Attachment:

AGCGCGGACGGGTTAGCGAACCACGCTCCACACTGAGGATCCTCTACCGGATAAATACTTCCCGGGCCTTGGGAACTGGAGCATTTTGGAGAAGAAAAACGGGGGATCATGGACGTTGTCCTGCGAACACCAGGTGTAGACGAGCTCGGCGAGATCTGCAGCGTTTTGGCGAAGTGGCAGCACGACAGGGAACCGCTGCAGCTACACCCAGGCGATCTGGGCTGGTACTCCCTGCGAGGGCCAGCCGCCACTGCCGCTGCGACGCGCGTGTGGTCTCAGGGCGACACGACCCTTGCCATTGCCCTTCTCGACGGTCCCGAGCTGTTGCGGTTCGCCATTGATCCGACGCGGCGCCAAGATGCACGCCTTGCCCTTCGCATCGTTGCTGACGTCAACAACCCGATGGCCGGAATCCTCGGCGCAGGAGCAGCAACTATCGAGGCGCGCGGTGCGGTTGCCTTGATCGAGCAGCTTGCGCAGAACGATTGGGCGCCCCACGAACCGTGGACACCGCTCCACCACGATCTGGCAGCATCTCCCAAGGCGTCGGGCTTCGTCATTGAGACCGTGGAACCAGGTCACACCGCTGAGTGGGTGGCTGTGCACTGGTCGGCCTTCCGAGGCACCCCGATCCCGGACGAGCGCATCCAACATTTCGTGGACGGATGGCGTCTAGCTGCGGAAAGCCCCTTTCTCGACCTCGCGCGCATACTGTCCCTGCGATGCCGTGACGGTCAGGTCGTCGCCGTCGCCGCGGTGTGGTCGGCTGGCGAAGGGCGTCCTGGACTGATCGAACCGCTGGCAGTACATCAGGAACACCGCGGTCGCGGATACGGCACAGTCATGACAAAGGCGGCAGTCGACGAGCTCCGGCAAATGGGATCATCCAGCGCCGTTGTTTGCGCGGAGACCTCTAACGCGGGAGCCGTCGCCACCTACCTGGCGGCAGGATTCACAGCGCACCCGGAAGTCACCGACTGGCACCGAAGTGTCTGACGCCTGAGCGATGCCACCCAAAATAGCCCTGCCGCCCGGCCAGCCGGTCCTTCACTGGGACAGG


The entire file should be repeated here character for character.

AGCGCGGACGGGTTAGCGAACCACGCTCCACACTGAGGATCCTCTACCGGATAAATACTTCCCGGGCCTTGGGAACTGGAGCATTTTGGAGAAGAAAAACGGGGGATCATGGACGTTGTCCTGCGAACACCAGGTGTAGACGAGCTCGGCGAGATCTGCAGCGTTTTGGCGAAGTGGCAGCACGACAGGGAACCGCTGCAGCTACACCCAGGCGATCTGGGCTGGTACTCCCTGCGAGGGCCAGCCGCCACTGCCGCTGCGACGCGCGTGTGGTCTCAGGGCGACACGACCCTTGCCATTGCCCTTCTCGACGGTCCCGAGCTGTTGCGGTTCGCCATTGATCCGACGCGGCGCCAAGATGCACGCCTTGCCCTTCGCATCGTTGCTGACGTCAACAACCCGATGGCCGGAATCCTCGGCGCAGGAGCAGCAACTATCGAGGCGCGCGGTGCGGTTGCCTTGATCGAGCAGCTTGCGCAGAACGATTGGGCGCCCCACGAACCGTGGACACCGCTCCACCACGATCTGGCAGCATCTCCCAAGGCGTCGGGCTTCGTCATTGAGACCGTGGAACCAGGTCACACCGCTGAGTGGGTGGCTGTGCACTGGTCGGCCTTCCGAGGCACCCCGATCCCGGACGAGCGCATCCAACATTTCGTGGACGGATGGCGTCTAGCTGCGGAAAGCCCCTTTCTCGACCTCGCGCGCATACTGTCCCTGCGATGCCGTGACGGTCAGGTCGTCGCCGTCGCCGCGGTGTGGTCGGCTGGCGAAGGGCGTCCTGGACTGATCGAACCGCTGGCAGTACATCAGGAACACCGCGGTCGCGGATACGGCACAGTCATGACAAAGGCGGCAGTCGACGAGCTCCGGCAAATGGGATCATCCAGCGCCGTTGTTTGCGCGGAGACCTCTAACGCGGGAGCCGTCGCCACCTACCTGGCGGCAGGATTCACAGCGCACCCGGAAGTCACCGACTGGCACCGAAGTGTCTGACGCCTGAGCGATGCCACCCAAAATAGCCCTGCCGCCCGGCCAGCCGGTCCTTCACTGGGACAGG